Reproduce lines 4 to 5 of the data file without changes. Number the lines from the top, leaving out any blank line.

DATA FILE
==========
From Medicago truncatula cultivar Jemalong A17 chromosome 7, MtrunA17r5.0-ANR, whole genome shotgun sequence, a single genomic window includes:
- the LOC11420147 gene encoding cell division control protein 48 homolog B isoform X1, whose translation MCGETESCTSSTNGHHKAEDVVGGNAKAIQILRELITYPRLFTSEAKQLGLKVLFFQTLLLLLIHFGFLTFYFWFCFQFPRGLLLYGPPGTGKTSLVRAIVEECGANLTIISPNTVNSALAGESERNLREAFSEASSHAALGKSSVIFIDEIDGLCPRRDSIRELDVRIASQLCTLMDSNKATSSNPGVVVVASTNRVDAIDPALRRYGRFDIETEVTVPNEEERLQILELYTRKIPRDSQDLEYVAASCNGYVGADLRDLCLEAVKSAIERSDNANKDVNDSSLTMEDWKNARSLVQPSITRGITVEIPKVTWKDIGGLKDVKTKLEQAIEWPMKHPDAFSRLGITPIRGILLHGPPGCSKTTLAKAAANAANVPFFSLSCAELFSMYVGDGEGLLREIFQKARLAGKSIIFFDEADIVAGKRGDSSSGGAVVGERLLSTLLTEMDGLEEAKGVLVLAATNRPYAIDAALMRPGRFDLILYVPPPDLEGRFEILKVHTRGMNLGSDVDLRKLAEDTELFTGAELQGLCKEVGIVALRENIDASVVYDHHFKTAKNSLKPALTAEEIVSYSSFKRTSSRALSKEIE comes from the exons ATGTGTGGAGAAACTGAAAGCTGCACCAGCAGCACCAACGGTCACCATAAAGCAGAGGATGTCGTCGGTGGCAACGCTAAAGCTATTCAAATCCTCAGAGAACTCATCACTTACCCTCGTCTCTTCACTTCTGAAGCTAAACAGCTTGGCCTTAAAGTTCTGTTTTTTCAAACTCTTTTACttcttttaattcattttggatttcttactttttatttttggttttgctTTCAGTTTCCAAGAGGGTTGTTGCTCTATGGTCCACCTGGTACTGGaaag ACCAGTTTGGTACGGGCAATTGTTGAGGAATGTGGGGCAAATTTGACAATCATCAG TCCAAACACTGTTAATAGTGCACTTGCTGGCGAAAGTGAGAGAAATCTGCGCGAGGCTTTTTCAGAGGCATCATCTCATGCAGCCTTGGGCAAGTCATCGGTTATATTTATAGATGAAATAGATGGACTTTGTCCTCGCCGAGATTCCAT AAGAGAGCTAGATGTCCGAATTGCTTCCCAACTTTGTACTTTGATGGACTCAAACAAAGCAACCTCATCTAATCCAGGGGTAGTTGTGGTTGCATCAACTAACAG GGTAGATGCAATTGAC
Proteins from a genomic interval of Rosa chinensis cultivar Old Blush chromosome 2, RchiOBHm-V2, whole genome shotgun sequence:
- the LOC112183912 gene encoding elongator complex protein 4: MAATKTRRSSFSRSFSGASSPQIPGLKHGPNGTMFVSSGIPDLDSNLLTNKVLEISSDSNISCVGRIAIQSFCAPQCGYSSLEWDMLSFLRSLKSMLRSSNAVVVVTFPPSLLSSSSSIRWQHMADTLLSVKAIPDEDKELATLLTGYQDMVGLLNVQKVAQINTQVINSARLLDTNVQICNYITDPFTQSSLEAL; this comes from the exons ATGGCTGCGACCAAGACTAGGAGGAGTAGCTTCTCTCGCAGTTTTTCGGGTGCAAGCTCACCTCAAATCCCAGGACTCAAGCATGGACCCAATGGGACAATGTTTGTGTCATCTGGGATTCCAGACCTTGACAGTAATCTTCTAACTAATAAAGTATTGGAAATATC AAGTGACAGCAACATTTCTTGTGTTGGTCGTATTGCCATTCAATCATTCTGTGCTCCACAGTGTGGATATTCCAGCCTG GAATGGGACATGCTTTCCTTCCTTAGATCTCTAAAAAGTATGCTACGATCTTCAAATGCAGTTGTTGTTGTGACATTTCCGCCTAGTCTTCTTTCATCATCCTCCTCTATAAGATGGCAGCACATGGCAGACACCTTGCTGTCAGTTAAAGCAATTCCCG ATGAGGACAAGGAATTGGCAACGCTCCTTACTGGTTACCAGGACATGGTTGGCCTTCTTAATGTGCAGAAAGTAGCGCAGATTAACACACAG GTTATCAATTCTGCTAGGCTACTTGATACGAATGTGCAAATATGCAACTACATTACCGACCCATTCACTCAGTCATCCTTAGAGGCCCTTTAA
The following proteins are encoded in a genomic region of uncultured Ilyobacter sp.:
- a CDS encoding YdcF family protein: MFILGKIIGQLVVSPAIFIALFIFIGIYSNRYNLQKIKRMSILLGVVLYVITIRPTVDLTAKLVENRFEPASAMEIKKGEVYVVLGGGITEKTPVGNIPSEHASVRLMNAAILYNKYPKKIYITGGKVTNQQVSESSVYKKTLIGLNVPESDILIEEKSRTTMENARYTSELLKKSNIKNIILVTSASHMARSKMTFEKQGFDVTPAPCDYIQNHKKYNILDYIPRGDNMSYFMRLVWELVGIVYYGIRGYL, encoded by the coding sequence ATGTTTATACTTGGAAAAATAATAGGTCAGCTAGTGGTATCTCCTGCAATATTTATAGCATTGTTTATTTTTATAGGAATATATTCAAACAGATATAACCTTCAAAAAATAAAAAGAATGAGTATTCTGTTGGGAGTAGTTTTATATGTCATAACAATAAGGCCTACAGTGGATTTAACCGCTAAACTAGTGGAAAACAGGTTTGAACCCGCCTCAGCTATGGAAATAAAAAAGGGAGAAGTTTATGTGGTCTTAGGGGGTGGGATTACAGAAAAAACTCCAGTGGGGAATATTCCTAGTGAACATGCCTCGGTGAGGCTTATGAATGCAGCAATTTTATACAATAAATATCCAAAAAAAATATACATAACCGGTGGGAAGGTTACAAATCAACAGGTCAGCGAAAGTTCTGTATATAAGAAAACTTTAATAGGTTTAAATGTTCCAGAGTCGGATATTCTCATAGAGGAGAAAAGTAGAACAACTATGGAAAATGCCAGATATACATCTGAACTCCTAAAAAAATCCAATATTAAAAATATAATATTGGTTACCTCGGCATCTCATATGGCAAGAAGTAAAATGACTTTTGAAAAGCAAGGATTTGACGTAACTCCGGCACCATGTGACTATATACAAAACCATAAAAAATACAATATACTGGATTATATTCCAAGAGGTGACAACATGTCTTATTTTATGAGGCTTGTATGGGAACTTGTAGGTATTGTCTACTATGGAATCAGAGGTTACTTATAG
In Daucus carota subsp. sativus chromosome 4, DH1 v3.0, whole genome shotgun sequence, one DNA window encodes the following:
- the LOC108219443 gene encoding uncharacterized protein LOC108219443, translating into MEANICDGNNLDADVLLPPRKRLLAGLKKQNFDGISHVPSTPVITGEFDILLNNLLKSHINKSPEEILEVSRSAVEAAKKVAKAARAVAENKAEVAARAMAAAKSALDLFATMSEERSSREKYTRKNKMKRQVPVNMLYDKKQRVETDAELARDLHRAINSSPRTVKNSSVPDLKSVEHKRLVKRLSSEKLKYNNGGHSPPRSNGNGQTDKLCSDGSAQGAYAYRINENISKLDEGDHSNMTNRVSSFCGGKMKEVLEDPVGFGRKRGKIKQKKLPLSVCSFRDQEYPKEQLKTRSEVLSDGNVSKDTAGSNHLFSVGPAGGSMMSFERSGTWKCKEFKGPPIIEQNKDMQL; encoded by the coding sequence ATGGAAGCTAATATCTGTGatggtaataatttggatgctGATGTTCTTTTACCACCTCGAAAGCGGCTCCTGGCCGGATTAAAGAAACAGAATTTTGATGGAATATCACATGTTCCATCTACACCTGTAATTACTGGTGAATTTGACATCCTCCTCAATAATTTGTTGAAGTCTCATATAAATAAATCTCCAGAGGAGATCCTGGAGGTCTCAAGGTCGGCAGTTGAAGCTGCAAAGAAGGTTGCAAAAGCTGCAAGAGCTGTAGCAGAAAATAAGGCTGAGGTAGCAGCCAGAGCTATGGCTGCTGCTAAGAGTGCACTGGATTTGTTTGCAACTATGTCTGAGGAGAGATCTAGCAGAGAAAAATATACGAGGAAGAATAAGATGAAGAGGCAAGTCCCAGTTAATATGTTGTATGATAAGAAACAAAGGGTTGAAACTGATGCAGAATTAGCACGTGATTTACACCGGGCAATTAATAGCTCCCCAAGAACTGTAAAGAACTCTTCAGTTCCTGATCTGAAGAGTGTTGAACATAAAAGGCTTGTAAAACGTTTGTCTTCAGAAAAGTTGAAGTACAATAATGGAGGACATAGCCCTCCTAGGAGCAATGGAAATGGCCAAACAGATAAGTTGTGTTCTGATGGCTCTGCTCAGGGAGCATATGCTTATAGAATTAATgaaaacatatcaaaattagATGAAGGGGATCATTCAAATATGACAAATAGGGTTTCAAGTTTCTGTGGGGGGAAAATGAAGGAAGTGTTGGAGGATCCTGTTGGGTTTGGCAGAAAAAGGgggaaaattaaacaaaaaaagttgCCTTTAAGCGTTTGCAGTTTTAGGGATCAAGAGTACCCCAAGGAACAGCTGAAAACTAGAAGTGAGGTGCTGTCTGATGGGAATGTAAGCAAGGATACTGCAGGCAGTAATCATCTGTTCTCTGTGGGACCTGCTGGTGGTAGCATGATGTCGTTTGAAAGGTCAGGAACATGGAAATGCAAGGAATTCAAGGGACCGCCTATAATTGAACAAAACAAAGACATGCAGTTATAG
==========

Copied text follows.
- the LOC112183912 gene encoding elongator complex protein 4: MAATKTRRSSFSRSFSGASSPQIPGLKHGPNGTMFVSSGIPDLDSNLLTNKVLEISSDSNISCVGRIAIQSFCAPQCGYSSLEWDMLSFLRSLKSMLRSSNAVVVVTFPPSLLSSSSSIRWQHMADTLLSVKAIPDEDKELATLLTGYQDMVGLLNVQKVAQINTQVINSARLLDTNVQICNYITDPFTQSSLEAL; this comes from the exons ATGGCTGCGACCAAGACTAGGAGGAGTAGCTTCTCTCGCAGTTTTTCGGGTGCAAGCTCACCTCAAATCCCAGGACTCAAGCATGGACCCAATGGGACAATGTTTGTGTCATCTGGGATTCCAGACCTTGACAGTAATCTTCTAACTAATAAAGTATTGGAAATATC AAGTGACAGCAACATTTCTTGTGTTGGTCGTATTGCCATTCAATCATTCTGTGCTCCACAGTGTGGATATTCCAGCCTG GAATGGGACATGCTTTCCTTCCTTAGATCTCTAAAAAGTATGCTACGATCTTCAAATGCAGTTGTTGTTGTGACATTTCCGCCTAGTCTTCTTTCATCATCCTCCTCTATAAGATGGCAGCACATGGCAGACACCTTGCTGTCAGTTAAAGCAATTCCCG ATGAGGACAAGGAATTGGCAACGCTCCTTACTGGTTACCAGGACATGGTTGGCCTTCTTAATGTGCAGAAAGTAGCGCAGATTAACACACAG GTTATCAATTCTGCTAGGCTACTTGATACGAATGTGCAAATATGCAACTACATTACCGACCCATTCACTCAGTCATCCTTAGAGGCCCTTTAA
The following proteins are encoded in a genomic region of uncultured Ilyobacter sp.: